Narrator: This is Science Today. Prostate cancer is the most common cancer in men in the United States and the second leading cause of cancer death in men, after lung cancer. But urologist Matthew Cooperberg of the University of California, San Francisco says it's a small minority of prostate cancers that are actually lethal.
Cooperberg: Most men with prostate cancer die of cardiac disease, of heart attacks just like men who don't have prostate cancer. So, one of the greatest challenges is really targeting therapy appropriately to the tumors that need treatment, so we know which ones are likely to progress and which ones are not. But one of the real challenges and frankly something that we have not done that well at the national level is matching therapy appropriately to the patients who are most likely to benefit.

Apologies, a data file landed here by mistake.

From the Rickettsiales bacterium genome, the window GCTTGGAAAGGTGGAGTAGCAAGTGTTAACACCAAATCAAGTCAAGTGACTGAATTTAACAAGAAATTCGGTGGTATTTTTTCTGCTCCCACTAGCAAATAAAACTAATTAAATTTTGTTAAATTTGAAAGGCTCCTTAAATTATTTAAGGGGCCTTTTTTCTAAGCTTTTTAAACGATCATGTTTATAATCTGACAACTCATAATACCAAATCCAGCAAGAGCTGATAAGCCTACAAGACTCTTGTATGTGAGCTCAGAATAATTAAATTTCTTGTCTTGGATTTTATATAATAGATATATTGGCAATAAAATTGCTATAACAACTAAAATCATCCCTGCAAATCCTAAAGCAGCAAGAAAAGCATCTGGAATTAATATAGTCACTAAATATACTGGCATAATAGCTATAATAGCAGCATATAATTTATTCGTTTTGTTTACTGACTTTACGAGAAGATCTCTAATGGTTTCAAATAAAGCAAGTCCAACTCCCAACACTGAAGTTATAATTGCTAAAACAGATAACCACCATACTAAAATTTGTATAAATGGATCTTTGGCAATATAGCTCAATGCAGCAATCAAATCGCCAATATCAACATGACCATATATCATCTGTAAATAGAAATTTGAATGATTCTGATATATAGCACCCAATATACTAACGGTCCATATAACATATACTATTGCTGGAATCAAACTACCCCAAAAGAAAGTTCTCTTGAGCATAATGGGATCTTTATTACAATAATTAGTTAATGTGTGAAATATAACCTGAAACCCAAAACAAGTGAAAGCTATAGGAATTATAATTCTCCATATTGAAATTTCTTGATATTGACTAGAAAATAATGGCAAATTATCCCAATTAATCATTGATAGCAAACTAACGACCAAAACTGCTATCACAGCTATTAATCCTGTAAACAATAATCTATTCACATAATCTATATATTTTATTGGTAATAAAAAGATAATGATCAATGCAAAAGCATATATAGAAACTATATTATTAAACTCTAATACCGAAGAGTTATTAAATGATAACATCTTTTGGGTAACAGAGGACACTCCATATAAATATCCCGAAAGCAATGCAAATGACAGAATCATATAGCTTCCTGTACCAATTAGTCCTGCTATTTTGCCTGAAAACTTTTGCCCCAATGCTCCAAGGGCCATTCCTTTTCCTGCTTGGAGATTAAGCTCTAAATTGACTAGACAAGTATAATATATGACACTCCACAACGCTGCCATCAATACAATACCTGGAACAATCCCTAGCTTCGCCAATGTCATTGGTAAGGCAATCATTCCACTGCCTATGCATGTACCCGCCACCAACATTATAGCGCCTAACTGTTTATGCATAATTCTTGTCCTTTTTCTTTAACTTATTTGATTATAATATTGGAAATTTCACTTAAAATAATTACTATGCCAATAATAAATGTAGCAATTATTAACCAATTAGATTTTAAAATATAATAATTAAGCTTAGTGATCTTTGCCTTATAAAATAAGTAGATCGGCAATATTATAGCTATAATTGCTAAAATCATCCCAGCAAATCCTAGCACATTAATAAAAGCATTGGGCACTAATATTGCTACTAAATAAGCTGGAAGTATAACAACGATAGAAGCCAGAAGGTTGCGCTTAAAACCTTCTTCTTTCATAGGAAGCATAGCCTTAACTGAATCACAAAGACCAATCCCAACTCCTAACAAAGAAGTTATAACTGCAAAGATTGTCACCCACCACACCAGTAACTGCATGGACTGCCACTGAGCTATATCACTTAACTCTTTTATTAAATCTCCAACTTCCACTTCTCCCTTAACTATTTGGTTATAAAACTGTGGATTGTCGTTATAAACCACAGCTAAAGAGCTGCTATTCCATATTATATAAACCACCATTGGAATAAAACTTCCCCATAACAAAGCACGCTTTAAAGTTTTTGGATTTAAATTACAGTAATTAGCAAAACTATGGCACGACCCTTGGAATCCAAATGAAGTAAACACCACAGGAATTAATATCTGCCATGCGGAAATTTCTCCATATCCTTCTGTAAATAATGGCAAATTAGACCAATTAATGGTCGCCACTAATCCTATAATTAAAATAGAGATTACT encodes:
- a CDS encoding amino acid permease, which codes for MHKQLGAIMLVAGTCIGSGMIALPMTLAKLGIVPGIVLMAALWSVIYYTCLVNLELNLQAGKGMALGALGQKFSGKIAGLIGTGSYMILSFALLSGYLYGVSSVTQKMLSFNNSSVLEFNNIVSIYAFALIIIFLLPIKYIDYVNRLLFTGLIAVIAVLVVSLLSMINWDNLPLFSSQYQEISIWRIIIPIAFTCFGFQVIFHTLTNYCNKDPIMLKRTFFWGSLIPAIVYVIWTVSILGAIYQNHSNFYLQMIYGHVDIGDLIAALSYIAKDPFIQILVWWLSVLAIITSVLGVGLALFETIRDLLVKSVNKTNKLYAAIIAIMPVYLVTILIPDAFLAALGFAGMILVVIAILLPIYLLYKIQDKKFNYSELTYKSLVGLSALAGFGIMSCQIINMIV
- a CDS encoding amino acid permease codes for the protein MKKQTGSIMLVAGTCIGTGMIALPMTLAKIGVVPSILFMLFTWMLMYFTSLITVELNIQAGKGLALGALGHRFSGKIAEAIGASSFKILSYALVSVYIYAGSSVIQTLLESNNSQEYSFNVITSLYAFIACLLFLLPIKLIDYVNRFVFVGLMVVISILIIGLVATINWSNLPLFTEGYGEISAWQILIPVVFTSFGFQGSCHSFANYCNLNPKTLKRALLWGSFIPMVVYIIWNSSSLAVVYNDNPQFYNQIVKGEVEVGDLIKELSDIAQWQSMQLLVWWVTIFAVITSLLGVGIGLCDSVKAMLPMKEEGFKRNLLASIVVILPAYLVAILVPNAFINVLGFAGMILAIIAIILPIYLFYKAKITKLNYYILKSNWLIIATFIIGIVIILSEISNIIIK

Narrator: Cooperberg recently led a cost-effectiveness analysis that found that in intermediate- and high-risk prostate cancers, both survival and cost generally favored surgery over other forms of treatment.
Cooperberg: This model validated previous reports that survival appears to be slightly better for men with higher-risk disease who choose surgery over radiation therapy as the first line of treatment.
Narrator: For Science Today, I'm Larissa Branin.